Mosman, Sydney – Tribe Studio
Completion Date: March 2013
Photography: Katherine Lu
There’s literally a hole through this house but it does not compromise privacy. This is an example of a clever design which welcomes as much breeze and sunlight without becoming too out in the open.
We think that the pyramid-shaped ceiling is also one of the most remarkable parts of this house. What do you think of this renovation?
“The house has been in our clients family since the 1960s. An important part of our brief was finding a balance between new and old architecturally and sentimentally. Our client wanted to retain the romantic elements of the house, and its sense of humility in a suburb of flashy new builds. She was simultaneously keen to have a new start in this house and have it feel her own.
The strategy is a modest one: retain the original 1920s bungalow frontage and replace a poor 1960s addition at the rear. The primary move is to cave out central part of the plan as living spaces with clear views to the front (harbour) and back (garden). The central band of living space is contained on either side by cellular ribbons of bedrooms and utility.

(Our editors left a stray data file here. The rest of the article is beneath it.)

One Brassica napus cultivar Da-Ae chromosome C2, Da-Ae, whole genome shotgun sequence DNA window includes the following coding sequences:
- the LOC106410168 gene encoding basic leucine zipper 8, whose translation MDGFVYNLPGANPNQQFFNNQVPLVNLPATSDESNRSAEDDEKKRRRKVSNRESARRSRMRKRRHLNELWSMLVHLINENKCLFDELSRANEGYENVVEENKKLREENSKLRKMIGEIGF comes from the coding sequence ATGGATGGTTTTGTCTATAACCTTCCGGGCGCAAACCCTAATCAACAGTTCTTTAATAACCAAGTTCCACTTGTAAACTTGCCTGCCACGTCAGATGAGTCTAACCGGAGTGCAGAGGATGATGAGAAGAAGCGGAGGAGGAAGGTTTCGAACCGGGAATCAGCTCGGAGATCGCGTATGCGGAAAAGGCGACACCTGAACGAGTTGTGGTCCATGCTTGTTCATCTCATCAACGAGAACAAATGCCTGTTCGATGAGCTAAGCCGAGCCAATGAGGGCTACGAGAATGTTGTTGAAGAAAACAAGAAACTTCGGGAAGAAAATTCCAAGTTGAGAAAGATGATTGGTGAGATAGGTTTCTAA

The living space occupies the area underneath the peak of the original roof. The ceiling is removed and a series of distorted pyramid ceiling voids are created within the original geometry, allowing light into the centre of the plan, promoting stack effect ventilation and reinforcing the unusual order of operation of the house.
On the high side of the site, the master bedroom is nestled against an existing cliff-face, juxtaposing its harbour view and a close encounter with mossy sandstone and a cheeky orchid garden.
The intention is modest: a replacement addition that is fully concealed from the street and minimal facelift to the front.”
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